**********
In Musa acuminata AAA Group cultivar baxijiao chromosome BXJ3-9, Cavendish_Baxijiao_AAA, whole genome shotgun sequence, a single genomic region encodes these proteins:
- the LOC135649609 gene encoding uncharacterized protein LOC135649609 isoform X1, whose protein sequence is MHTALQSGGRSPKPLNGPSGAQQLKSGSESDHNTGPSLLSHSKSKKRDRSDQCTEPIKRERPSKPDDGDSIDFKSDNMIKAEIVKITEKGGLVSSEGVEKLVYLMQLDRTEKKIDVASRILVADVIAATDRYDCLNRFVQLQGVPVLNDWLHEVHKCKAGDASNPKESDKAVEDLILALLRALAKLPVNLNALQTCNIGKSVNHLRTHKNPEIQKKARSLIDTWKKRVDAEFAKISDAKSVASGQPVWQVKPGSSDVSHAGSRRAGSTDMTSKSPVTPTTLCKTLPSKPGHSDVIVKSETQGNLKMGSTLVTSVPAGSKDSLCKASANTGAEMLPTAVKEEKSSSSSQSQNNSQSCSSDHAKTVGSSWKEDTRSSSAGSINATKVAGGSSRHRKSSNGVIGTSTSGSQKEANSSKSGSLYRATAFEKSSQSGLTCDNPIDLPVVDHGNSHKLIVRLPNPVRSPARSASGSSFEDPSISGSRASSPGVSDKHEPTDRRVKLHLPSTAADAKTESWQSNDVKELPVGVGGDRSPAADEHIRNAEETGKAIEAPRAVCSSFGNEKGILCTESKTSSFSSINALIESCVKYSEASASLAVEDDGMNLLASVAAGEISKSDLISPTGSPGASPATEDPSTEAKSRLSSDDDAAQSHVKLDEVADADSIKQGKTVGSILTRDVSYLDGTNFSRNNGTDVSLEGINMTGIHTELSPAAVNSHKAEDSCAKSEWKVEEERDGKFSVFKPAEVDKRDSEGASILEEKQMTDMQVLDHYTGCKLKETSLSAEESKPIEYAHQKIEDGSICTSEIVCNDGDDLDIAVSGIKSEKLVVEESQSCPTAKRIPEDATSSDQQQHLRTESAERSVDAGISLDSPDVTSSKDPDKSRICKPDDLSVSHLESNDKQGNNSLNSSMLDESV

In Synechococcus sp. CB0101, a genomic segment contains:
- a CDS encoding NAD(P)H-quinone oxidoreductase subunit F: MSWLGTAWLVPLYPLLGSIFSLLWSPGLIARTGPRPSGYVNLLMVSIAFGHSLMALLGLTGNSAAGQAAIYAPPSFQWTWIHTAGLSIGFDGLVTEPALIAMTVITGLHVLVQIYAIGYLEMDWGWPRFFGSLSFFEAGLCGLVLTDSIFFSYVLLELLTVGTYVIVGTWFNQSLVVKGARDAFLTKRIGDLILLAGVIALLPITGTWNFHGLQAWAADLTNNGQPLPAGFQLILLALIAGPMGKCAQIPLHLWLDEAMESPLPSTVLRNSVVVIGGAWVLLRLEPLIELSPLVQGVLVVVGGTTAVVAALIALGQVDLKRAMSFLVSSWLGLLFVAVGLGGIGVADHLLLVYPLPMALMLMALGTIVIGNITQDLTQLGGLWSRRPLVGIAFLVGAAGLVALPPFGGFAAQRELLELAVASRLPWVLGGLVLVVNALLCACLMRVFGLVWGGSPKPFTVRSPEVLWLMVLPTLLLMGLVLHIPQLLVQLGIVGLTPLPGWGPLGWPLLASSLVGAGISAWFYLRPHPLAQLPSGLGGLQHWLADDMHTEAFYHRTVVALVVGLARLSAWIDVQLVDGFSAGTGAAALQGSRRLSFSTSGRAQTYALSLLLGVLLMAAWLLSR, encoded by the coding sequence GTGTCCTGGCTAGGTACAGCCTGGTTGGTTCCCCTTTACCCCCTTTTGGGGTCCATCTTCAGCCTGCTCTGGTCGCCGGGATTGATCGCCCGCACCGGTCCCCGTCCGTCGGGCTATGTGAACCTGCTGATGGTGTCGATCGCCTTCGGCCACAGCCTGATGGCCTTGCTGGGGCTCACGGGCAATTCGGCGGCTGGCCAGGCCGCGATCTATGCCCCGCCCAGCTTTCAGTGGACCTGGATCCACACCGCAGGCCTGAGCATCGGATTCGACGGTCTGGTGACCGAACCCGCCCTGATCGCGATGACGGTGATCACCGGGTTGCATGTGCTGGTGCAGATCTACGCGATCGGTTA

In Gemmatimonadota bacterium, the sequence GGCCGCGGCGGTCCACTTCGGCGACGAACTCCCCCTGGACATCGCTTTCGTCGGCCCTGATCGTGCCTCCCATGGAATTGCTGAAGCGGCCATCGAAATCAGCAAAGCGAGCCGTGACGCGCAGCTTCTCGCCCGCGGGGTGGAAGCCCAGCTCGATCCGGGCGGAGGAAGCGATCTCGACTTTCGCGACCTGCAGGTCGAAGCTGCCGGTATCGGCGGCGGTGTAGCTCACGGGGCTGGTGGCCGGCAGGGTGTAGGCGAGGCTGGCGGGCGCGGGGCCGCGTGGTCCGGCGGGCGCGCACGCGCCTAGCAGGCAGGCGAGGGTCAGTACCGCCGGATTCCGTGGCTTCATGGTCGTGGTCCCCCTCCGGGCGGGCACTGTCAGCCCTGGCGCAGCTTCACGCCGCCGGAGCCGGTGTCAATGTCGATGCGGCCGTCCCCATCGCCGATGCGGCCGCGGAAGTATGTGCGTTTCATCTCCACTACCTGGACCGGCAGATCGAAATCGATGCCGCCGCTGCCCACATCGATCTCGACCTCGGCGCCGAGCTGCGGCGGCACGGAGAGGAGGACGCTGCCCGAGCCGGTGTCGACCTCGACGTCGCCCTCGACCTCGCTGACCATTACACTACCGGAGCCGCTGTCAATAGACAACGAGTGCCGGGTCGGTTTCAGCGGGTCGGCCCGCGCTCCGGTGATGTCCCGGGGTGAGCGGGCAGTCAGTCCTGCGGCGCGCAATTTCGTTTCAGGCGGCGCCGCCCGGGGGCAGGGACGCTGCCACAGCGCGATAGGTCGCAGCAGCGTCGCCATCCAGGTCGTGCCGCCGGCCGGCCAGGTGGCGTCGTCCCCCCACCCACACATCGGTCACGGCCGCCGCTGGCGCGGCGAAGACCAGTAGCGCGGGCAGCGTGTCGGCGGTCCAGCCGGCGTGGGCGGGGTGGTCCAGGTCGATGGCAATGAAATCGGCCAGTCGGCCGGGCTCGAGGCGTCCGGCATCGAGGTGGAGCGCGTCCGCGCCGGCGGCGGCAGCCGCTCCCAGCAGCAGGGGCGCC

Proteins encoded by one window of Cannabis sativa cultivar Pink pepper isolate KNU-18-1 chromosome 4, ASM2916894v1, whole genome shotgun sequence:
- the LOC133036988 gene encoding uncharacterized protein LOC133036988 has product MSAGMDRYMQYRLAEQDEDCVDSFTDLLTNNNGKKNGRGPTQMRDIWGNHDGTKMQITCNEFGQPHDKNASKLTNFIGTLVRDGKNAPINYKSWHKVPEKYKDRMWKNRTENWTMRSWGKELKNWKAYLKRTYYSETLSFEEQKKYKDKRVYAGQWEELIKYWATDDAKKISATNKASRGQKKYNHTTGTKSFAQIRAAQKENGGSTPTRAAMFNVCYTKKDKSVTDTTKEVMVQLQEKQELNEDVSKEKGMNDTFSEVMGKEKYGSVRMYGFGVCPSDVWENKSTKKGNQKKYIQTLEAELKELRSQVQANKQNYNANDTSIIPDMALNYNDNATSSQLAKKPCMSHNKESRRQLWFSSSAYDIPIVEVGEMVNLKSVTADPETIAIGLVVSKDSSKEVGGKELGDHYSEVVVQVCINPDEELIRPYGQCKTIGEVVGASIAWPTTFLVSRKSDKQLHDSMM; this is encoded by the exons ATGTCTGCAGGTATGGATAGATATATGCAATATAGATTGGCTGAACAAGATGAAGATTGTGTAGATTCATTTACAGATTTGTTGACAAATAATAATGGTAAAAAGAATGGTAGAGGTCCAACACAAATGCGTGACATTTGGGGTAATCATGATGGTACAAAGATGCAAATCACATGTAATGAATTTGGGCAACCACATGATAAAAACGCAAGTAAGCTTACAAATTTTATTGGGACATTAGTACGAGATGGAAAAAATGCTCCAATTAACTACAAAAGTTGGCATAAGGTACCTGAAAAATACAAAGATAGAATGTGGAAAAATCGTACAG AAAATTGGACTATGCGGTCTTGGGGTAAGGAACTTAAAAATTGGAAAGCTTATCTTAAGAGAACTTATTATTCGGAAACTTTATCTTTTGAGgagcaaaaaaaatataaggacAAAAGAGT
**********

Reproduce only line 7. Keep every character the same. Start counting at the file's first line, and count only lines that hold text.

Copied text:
- the LOC133036988 gene encoding uncharacterized protein LOC133036988 has product MSAGMDRYMQYRLAEQDEDCVDSFTDLLTNNNGKKNGRGPTQMRDIWGNHDGTKMQITCNEFGQPHDKNASKLTNFIGTLVRDGKNAPINYKSWHKVPEKYKDRMWKNRTENWTMRSWGKELKNWKAYLKRTYYSETLSFEEQKKYKDKRVYAGQWEELIKYWATDDAKKISATNKASRGQKKYNHTTGTKSFAQIRAAQKENGGSTPTRAAMFNVCYTKKDKSVTDTTKEVMVQLQEKQELNEDVSKEKGMNDTFSEVMGKEKYGSVRMYGFGVCPSDVWENKSTKKGNQKKYIQTLEAELKELRSQVQANKQNYNANDTSIIPDMALNYNDNATSSQLAKKPCMSHNKESRRQLWFSSSAYDIPIVEVGEMVNLKSVTADPETIAIGLVVSKDSSKEVGGKELGDHYSEVVVQVCINPDEELIRPYGQCKTIGEVVGASIAWPTTFLVSRKSDKQLHDSMM; this is encoded by the exons ATGTCTGCAGGTATGGATAGATATATGCAATATAGATTGGCTGAACAAGATGAAGATTGTGTAGATTCATTTACAGATTTGTTGACAAATAATAATGGTAAAAAGAATGGTAGAGGTCCAACACAAATGCGTGACATTTGGGGTAATCATGATGGTACAAAGATGCAAATCACATGTAATGAATTTGGGCAACCACATGATAAAAACGCAAGTAAGCTTACAAATTTTATTGGGACATTAGTACGAGATGGAAAAAATGCTCCAATTAACTACAAAAGTTGGCATAAGGTACCTGAAAAATACAAAGATAGAATGTGGAAAAATCGTACAG AAAATTGGACTATGCGGTCTTGGGGTAAGGAACTTAAAAATTGGAAAGCTTATCTTAAGAGAACTTATTATTCGGAAACTTTATCTTTTGAGgagcaaaaaaaatataaggacAAAAGAGT